A London, Ont. man and his long-time friendship with Sean Connery
Published Sunday, November 1, 2020 4:20PM EST Last Updated Sunday, November 1, 2020 4:42PM EST
Sean Connery (centre, Chris Goodwin (his left) in this undated picture from Redtail Golf Course in the late 90’s. (Source: Jeremy Jeffery, far Right)
LONDON, ONT. -- The news of Sean Connery's death was tough to take for his long-time friend Chris Goodwin of London, Ont.
"I talked to his wife fairly regularly and he wasn’t doing well," says Goodwin.
Goodwin and Connery met decades ago in the tight-knit community of the Lyford Cay club in Nassau, Bahamas where Connery was a permanent resident, and Goodwin has a home.
"We met on the course when a game was set up for us," says Goodwin, the founder, co-owner and developer of Redtail Golf Club near Port Stanley, Ont.
Redtail Golf Course (Brent Lale / CTV News)
The two hit it off and bonded over their love of the game.
"Early in our friendship he came to Redtail and absolutely loved it," says Goodwin, whose exclusive golf retreat has had a number of celebrity visitors including Queen Elizabeth II of the United Kingdom.
"He liked it so much because he knew he would be left alone and wouldn’t be chased by asking questions. People acted kind of weird around him."
Goodwin says Connery visited likely four to five times in the late 1990s with the last visit coming about 20 years ago.
He would come into the area discreetly and stay on site in the cottages. There have been numerous rumoured sightings of the actor around London, St. Thomas and Port Stanley.
Goodwin says back in the early days of the club people would often try to get a glimpse of visitors to the course.
"One day I was playing and along the 8th hole is Begg Road," says Goodwin. "There was two guys sitting on coolers on the other side of the fence."
Goodwin approached the two men who explained what they were doing. "We have on good authority is that Michael Jordan is playing here today," he recalled.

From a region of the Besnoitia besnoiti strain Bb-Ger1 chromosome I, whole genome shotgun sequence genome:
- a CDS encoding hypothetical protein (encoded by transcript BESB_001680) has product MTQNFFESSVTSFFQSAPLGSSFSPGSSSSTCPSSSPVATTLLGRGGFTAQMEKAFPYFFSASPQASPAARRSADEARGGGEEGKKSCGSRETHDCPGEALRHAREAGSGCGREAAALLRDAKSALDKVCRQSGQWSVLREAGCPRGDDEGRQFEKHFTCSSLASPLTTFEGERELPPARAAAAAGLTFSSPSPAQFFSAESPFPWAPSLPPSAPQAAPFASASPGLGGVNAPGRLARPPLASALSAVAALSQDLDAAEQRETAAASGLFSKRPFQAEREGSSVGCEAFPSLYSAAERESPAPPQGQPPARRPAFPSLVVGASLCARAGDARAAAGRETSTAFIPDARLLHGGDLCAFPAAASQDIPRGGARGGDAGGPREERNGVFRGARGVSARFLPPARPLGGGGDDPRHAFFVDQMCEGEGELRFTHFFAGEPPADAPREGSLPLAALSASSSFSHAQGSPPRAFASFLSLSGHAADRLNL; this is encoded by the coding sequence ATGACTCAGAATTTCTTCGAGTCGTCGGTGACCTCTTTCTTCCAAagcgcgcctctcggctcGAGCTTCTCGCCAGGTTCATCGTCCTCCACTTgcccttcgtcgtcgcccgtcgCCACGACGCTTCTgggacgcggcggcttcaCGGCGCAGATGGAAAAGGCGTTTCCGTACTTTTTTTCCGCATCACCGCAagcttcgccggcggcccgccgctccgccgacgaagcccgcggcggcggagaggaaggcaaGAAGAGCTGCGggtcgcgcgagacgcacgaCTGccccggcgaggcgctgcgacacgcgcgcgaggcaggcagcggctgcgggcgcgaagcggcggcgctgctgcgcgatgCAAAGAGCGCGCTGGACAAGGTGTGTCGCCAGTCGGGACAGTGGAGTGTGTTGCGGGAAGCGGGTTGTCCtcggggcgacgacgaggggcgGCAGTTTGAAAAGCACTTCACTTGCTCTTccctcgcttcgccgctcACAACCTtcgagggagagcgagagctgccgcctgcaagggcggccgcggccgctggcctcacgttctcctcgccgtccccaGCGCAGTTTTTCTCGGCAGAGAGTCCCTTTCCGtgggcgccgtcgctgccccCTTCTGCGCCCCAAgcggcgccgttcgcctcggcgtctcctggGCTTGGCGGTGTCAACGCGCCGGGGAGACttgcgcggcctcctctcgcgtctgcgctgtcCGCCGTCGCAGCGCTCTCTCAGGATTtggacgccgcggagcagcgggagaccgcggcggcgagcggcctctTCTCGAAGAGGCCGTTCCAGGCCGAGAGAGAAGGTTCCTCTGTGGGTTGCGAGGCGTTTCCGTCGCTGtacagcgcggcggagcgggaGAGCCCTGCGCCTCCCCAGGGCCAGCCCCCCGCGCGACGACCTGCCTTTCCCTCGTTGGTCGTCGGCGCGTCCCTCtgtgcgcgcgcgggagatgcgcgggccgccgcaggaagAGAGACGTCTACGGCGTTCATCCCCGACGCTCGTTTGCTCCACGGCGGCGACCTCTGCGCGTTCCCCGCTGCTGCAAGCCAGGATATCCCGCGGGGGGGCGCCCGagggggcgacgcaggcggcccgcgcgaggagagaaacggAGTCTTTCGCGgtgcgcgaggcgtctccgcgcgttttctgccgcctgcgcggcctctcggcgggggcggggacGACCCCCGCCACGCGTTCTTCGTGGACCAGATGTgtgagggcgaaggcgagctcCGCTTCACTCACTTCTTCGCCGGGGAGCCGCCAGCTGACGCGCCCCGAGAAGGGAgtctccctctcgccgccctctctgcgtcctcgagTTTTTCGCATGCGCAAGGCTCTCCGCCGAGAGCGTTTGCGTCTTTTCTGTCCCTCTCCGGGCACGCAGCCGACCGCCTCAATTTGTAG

"I told them if you want better authority, I own the place, and he isn’t showing up here today."
(Brent Lale / CTV News)
Jeremy Jeffery worked and caddied at Redtail during Connery's visits. He didn't want to reveal much about his experiences to respect the privacy of the actor's time there.
"He was a great man the two times I spent with him," says Jeffery. "He was a good golfer, and unbelievable gentleman."
Goodwin echoed that sentiment.
"He was an incredibly attractive person, but what people didn’t know is that he was incredibly attractive in all ways," says Goodwin. "He was kind, decent and blessed with an incredible sense of humour, and didn’t suffer fools."
One example of his kindness was during a father-son tournament in which Goodwin and Connery were both playing.
"Our teams both shot 71 and tied for first place," says Goodwin. "My son Russell and I ended up losing the tournament because of retrogression. We made par on 18 and they made birdie so they won."
Goodwin jokingly recalls trying to explain the tie-breaking rule to his seven-year-old son.
"First prize was these Inuit soapstone trophies which were polar bears. Within a minute Sean came over and handed his polar bear to Russ, and said 'Here you go, you won it son.'"
Goodwin says Connery loved the game and was a good player despite not taking up golf until his mid 30s.
"He played in days that ended in Y," laughed Goodwin.
"I once played with him at Sunningdale outside London, England and he shot 74 from the black tees. He did really well."